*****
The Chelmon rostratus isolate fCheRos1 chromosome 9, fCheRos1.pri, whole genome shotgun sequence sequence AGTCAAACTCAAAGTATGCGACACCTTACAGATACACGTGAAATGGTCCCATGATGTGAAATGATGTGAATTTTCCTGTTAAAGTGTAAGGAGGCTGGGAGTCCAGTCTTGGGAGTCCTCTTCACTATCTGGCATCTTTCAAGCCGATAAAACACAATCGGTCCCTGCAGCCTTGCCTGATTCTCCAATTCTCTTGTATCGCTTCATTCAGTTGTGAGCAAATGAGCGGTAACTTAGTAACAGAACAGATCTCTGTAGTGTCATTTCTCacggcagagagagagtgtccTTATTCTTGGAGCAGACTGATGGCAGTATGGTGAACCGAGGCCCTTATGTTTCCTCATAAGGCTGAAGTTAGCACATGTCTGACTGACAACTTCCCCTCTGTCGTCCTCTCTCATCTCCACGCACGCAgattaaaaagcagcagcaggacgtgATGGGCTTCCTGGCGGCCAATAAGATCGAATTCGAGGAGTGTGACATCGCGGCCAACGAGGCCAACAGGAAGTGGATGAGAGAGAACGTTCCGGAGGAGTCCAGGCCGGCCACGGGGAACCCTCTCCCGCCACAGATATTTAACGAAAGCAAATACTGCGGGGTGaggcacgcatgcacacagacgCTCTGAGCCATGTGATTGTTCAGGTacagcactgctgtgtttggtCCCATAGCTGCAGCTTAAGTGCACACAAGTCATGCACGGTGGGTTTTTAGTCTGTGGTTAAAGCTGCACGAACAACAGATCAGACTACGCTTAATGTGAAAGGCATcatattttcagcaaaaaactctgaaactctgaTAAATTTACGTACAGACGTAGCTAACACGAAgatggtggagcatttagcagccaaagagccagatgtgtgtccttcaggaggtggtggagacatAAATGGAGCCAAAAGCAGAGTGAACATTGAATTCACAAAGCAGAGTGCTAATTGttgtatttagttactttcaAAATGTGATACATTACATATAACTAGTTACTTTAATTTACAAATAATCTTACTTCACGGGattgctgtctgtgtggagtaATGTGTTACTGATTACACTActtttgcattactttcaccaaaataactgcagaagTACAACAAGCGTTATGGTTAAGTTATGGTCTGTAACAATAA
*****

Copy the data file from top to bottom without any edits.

The Chelmon rostratus isolate fCheRos1 chromosome 9, fCheRos1.pri, whole genome shotgun sequence sequence AGTCAAACTCAAAGTATGCGACACCTTACAGATACACGTGAAATGGTCCCATGATGTGAAATGATGTGAATTTTCCTGTTAAAGTGTAAGGAGGCTGGGAGTCCAGTCTTGGGAGTCCTCTTCACTATCTGGCATCTTTCAAGCCGATAAAACACAATCGGTCCCTGCAGCCTTGCCTGATTCTCCAATTCTCTTGTATCGCTTCATTCAGTTGTGAGCAAATGAGCGGTAACTTAGTAACAGAACAGATCTCTGTAGTGTCATTTCTCacggcagagagagagtgtccTTATTCTTGGAGCAGACTGATGGCAGTATGGTGAACCGAGGCCCTTATGTTTCCTCATAAGGCTGAAGTTAGCACATGTCTGACTGACAACTTCCCCTCTGTCGTCCTCTCTCATCTCCACGCACGCAgattaaaaagcagcagcaggacgtgATGGGCTTCCTGGCGGCCAATAAGATCGAATTCGAGGAGTGTGACATCGCGGCCAACGAGGCCAACAGGAAGTGGATGAGAGAGAACGTTCCGGAGGAGTCCAGGCCGGCCACGGGGAACCCTCTCCCGCCACAGATATTTAACGAAAGCAAATACTGCGGGGTGaggcacgcatgcacacagacgCTCTGAGCCATGTGATTGTTCAGGTacagcactgctgtgtttggtCCCATAGCTGCAGCTTAAGTGCACACAAGTCATGCACGGTGGGTTTTTAGTCTGTGGTTAAAGCTGCACGAACAACAGATCAGACTACGCTTAATGTGAAAGGCATcatattttcagcaaaaaactctgaaactctgaTAAATTTACGTACAGACGTAGCTAACACGAAgatggtggagcatttagcagccaaagagccagatgtgtgtccttcaggaggtggtggagacatAAATGGAGCCAAAAGCAGAGTGAACATTGAATTCACAAAGCAGAGTGCTAATTGttgtatttagttactttcaAAATGTGATACATTACATATAACTAGTTACTTTAATTTACAAATAATCTTACTTCACGGGattgctgtctgtgtggagtaATGTGTTACTGATTACACTActtttgcattactttcaccaaaataactgcagaagTACAACAAGCGTTATGGTTAAGTTATGGTCTGTAACAATAA